|Independence (self-reliant, self-sufficient) (SD)||5.20|
|Creativity (being unique, imaginative) (SD)||4.15|
|Curiosity (interest in everything, exploring) (SD)||4.18|
|A varied life (a life filled with challenge, novelty and change) (Sti)||3.87|
However, analyzing how people rate single value-items provides only limited information about their overall value-orientation. This is due to several causes, not the least since the generality of the value-items opens up for a range of subjective interpretations on their meaning. In this sense, a value-item might be described as a floating signifier, since it is ascribed different meanings by different individuals in different contexts and can thus be fully understood only when connected to a chain of other items. In order to provide a more comprehensive analysis of people’s basic priority of values we need to consider how single value-items form coherent value-domains, and take into account the compatibility and conflict between different single values that these domains convey. In particular, following the emphasis of a non-territorial, asymmetrical social justice as a core principle underpinning the notion of EC, it seems reasonable to apply the respondents’ priority among core values for considering how they inform judgements concerning distributive justice. In other words, which groups or entities are singled out for their welfare being of significant priority?
To their essence, values addressing welfare-priorities have a strong political-ideological bearing as they underpin understandings of economic egalitarianism, and guide the individual to different political preferences on this issue [14
]. Within the environmental policy domain, how the importance between personal and social context outcomes is rated is of course of significant relevance. One reason is that the attainment of positive environmental outcomes might entail both economic and social costs for the individual (hence the framing of them as collective-action dilemmas), another that environmental problems may be conceptualized as threats to a number of different groups (self, in-group, out-group) the significance of which is determined by these values. The egoism/altruism demarcation that this value-dimension elucidates has therefore been widely applied to characterize both the sources of the environmental problem as well as the necessary change of individuals’ consciousness in the process of amending it [2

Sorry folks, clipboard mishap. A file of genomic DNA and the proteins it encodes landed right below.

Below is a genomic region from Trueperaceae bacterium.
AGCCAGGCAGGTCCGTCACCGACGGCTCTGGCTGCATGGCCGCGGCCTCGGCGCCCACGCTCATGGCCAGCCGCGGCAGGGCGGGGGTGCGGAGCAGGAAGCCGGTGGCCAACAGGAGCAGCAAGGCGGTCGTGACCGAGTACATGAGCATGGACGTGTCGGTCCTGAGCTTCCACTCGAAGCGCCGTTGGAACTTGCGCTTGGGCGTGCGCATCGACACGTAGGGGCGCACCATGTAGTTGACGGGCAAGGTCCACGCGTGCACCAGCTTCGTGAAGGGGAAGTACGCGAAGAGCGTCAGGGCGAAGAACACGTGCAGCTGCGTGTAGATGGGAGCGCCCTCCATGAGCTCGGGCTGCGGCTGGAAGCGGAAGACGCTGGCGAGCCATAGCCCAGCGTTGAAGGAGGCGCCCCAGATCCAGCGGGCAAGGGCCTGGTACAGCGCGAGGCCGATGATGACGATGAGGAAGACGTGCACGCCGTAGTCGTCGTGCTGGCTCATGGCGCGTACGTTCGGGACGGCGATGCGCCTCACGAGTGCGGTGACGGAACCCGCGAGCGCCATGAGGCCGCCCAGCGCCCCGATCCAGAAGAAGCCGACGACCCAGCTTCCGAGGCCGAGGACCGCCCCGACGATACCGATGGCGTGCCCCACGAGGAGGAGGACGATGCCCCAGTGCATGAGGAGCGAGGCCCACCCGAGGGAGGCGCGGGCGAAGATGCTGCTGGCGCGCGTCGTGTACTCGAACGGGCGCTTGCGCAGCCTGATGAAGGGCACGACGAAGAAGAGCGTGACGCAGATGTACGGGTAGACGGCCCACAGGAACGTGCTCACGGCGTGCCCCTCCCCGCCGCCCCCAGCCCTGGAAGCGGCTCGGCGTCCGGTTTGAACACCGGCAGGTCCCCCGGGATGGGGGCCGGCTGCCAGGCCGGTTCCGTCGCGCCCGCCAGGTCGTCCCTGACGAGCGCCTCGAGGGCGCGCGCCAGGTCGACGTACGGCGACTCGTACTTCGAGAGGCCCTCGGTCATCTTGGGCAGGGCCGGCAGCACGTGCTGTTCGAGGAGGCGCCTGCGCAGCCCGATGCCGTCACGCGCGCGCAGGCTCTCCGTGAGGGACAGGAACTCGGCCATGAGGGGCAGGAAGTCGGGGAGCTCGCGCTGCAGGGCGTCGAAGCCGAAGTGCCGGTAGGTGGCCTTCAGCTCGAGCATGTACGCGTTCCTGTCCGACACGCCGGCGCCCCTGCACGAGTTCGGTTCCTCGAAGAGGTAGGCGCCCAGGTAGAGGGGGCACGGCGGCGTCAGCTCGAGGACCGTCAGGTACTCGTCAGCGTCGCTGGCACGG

]. In this endeavor, [5
] highlights the divide by distinguishing between the motivational differences behind the two roles of altruistic citizen and the self-regarding consumer. Values expressing priorities of distributive justice thus lay at the core of how the relationships both between human beings and nature (e.g., a moral sphere expanded also to other species or entities), and between state and individual (e.g., non-territorial or global duties for the citizen) are understood.
However, merely making the distinction between egoism and altruism do not adequately capture the full complexity of an individual’s value-system. Although the Self
-cluster (see Table 2
) presents a rather straight-forward orientation towards personal benefits, altruistic motivations might be both narrow and broad in scope. Altruism might thus incorporate a preference for welfare on a global (perhaps even non-human or intergenerational) scale, as suggested by EC, as well as for prioritizing the welfare of primary groups. By not discriminating between these two interpretations of altruism, the egoism/altruism-divide becomes a rather blunt instrument for reliably establishing whose welfare the respondents assign priority to [45